The outbreak of the coronavirus disease 2019 (COVID-19), caused by severe acute respiratory syndrome coronavirus 2, occurred in China in December 2019. This disease has caused more than 70,000 deaths worldwide. We intend to analyze the risk factors of death and establish a prognosis nomogram for critical patients with COVID-19. We analyzed the clinical data of COVID-19 patients in Zhongnan Hospital of Wuhan University who were in the critical state before March 20, 2020. Data were collected on admission and compared between survivors and non-survivors and analyzed by univariable and multivariable logistic regression analyses. Finally, 104 patients were included, 50 of whom died. Age (odds ratio, OR 5.73 [95% confidence interval, CI, 1.14–28.81]), chest tightness (OR 5.50 [95% CI, 1.02–9.64]), AST (OR 6.57 [95% CI, 1.33–32.48]), and blood urea nitrogen (5.59 [95% CI, 1.05–29.74]) at admission were considered predictors of the risk of death in critical patients and were selected to construct the nomogram. Subsequently, we established a nomogram model and validated it. The sensitivity and specificity of the nomogram were 96.0% and 74.1%, respectively. The area under the curve was 0.893 (95% CI, 0.807–0.980).
The number of reported cases of the new coronavirus disease (COVID-19), caused by the severe acute respiratory syndrome-coronavirus 2 (SARS-CoV-2), has increased since December 2019. The initial high-resolution computed tomography (HRCT) images of 7 patients diagnosed with COVID-19 in the Affiliated Hospital of Hangzhou Normal University, China, were collected and analyzed. The study showed that all patients had had close contact with other COVID-19 patients and presented with fever. The initial white blood cell counts of all patients were normal. Subsequently, the percentage of lymphocytes decreased in 3 patients. In all 7 patients with COVID-19, ground-glass opacity (GGO) was found in the HRCT images, mainly distributed in the subpleural region of the lungs. The HRCT scans of 6 patients showed bilateral lobar lesions, with mainly peripheral subpleural distribution; 1 patient, instead, showed unilateral lobar involvement. The right lung was more extensively involved than the left lung in 6 patients, and the lower lobe was more extensively involved than the upper lobe in 5 patients. The initial chest HRCT images of the lungs of the analyzed COVID-19 patients had specific characteristics. The typical manifestation at both lungs was an extensive GGO-type infiltrate, with thickened vascular bundles and focal center consolidation. Pleural effusion, bilateral hilar, and mediastinal lymphadenopathy were rare.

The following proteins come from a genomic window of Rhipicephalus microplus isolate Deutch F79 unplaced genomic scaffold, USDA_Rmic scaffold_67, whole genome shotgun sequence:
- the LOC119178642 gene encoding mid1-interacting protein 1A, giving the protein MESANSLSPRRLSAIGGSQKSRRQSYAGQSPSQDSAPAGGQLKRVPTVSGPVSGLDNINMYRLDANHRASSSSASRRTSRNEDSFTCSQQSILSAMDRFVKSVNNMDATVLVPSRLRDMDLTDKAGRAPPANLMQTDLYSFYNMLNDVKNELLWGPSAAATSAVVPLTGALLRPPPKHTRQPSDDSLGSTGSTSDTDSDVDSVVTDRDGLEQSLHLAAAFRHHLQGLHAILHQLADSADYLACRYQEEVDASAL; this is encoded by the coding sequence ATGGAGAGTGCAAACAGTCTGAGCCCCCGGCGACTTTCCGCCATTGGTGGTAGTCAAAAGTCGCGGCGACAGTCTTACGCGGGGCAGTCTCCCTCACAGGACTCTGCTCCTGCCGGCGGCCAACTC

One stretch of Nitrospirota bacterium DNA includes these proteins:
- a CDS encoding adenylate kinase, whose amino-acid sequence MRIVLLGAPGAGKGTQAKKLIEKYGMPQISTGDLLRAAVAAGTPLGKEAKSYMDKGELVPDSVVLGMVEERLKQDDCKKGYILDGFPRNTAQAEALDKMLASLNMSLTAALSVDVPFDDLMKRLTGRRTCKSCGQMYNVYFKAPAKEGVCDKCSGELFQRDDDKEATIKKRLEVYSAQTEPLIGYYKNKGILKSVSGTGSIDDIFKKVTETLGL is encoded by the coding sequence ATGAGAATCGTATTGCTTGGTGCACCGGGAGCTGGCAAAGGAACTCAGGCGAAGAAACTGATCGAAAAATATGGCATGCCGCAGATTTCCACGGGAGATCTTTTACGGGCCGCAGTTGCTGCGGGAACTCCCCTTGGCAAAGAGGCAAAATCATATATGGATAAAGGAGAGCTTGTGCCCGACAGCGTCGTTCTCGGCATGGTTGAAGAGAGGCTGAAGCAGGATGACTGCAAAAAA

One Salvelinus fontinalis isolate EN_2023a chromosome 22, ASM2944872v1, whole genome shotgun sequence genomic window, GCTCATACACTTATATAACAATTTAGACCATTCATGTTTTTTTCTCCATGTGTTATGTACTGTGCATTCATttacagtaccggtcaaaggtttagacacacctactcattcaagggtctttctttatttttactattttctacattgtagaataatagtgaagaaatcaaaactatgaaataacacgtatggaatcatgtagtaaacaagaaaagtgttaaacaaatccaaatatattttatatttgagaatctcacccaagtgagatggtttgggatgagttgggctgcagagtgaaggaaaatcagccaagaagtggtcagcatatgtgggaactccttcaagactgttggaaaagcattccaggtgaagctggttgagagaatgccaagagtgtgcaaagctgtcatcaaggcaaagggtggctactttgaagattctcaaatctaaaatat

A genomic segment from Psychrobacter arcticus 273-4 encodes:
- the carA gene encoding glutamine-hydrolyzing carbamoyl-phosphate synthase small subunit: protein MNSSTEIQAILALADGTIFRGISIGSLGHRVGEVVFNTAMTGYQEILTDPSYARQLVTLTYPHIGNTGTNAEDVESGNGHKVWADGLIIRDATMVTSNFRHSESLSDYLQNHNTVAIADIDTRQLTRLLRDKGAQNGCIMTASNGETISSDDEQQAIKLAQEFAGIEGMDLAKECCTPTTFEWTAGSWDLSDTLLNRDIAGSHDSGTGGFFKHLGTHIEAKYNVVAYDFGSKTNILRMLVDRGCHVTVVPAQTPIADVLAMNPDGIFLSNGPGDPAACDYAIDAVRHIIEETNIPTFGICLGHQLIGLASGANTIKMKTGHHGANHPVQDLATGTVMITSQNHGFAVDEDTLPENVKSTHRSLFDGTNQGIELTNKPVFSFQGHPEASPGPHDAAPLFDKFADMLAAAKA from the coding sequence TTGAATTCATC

We report a case of coronavirus disease (COVID-19) in a Japanese patient with a false-negative result in the reverse-transcription polymerase chain reaction for severe acute respiratory syndrome coronavirus 2 detection in the pharyngeal swab. The patient had acquired the infection from a Chinese traveler returning from Wuhan, Hubei Province, China. If a patient is clinically or epidemiologically suspected with COVID-19, appropriate infection and prevention control measures such as standard, contact, and droplet precaution are necessary until the patient is proven to have a true-negative result.
Human orthopneumovirus, also known as the respiratory syncytial virus (RSV), is a leading cause of respiratory tract infections in children worldwide. The World Health Organization has taken steps toward establishing a global surveillance system for RSV, based on the global influenza surveillance and response system initiated in 2015. The US Centers for Disease Control and Prevention (CDC) has developed a genetic detection method based on real-time reverse transcription polymerase chain reaction (RT-PCR), which is used in global RSV surveillance. In Japan, immunoassay-based rapid antigen detection kits are widely used for the detection of RSV. In this study, an ultra-rapid real-time RT-PCR method for the rapid detection of RSV was developed using the PCR1100 device based on the US CDC assay in order to detect RSV in comparable time to rapid test kits. The ultra-rapid real-time RT-PCR could detect RSV viral RNA in less than 20 min while maintaining sensitivity and specificity comparable to conventional real-time RT-PCR using large installed instruments. Furthermore, combining ultra-rapid real-time RT-PCR with the M1 Sample Prep kit reduced the total working time for the detection of RSV from clinical specimen to less than 25 min, suggesting this method could be used for point-of-care RSV testing.